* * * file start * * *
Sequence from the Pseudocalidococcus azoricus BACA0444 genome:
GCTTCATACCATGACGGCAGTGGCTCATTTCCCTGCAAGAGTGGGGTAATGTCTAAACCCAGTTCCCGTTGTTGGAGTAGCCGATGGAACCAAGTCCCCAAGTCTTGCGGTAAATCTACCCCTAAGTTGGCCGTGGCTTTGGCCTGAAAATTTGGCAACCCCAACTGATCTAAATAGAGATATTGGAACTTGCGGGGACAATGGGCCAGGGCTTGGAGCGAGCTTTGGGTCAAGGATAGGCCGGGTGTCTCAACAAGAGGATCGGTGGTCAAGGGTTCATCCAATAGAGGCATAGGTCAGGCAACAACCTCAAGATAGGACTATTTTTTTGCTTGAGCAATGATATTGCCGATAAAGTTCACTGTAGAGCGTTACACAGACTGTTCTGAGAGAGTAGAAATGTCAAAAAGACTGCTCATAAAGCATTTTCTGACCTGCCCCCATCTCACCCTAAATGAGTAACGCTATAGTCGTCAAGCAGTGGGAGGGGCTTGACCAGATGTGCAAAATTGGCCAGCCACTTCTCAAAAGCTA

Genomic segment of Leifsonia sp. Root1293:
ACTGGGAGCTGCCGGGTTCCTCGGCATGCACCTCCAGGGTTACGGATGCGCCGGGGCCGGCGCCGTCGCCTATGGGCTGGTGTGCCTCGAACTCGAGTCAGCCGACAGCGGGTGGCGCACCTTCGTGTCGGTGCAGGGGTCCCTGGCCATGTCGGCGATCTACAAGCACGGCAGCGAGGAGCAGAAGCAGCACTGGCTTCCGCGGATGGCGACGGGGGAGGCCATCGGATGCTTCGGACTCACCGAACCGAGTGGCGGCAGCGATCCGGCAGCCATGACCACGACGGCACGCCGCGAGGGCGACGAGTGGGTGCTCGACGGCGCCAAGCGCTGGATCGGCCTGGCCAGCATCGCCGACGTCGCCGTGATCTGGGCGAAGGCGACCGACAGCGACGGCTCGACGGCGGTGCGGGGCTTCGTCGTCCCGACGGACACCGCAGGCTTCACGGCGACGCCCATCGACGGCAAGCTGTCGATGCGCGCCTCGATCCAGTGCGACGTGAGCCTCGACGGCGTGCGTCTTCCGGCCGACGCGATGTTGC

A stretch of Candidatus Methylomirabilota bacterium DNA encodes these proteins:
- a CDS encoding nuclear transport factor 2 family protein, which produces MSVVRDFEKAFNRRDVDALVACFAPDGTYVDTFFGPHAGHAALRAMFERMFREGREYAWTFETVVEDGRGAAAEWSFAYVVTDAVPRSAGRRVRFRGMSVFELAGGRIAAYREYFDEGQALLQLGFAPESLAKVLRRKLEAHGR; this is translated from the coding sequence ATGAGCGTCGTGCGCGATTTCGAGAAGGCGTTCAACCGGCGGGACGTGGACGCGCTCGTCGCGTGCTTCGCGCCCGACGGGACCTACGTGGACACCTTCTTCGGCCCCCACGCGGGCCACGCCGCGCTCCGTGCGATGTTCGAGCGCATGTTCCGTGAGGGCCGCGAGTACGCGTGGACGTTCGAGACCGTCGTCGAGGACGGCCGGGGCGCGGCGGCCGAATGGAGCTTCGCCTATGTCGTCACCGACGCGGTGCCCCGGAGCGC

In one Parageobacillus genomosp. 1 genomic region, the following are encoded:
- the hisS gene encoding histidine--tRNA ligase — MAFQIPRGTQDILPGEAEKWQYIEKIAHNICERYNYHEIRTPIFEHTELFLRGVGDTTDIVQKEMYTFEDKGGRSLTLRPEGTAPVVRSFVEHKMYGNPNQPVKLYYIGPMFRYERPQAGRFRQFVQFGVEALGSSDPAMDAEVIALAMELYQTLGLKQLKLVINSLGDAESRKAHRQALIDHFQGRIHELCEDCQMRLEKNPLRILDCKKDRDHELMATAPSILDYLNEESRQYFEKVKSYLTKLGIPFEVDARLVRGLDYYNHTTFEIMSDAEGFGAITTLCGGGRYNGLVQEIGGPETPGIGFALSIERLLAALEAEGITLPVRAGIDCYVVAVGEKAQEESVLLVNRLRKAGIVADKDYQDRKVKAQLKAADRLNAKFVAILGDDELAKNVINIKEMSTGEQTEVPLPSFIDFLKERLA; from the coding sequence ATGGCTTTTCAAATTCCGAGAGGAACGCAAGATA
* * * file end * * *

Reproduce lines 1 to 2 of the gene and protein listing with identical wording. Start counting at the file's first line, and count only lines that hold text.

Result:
Sequence from the Pseudocalidococcus azoricus BACA0444 genome:
GCTTCATACCATGACGGCAGTGGCTCATTTCCCTGCAAGAGTGGGGTAATGTCTAAACCCAGTTCCCGTTGTTGGAGTAGCCGATGGAACCAAGTCCCCAAGTCTTGCGGTAAATCTACCCCTAAGTTGGCCGTGGCTTTGGCCTGAAAATTTGGCAACCCCAACTGATCTAAATAGAGATATTGGAACTTGCGGGGACAATGGGCCAGGGCTTGGAGCGAGCTTTGGGTCAAGGATAGGCCGGGTGTCTCAACAAGAGGATCGGTGGTCAAGGGTTCATCCAATAGAGGCATAGGTCAGGCAACAACCTCAAGATAGGACTATTTTTTTGCTTGAGCAATGATATTGCCGATAAAGTTCACTGTAGAGCGTTACACAGACTGTTCTGAGAGAGTAGAAATGTCAAAAAGACTGCTCATAAAGCATTTTCTGACCTGCCCCCATCTCACCCTAAATGAGTAACGCTATAGTCGTCAAGCAGTGGGAGGGGCTTGACCAGATGTGCAAAATTGGCCAGCCACTTCTCAAAAGCTA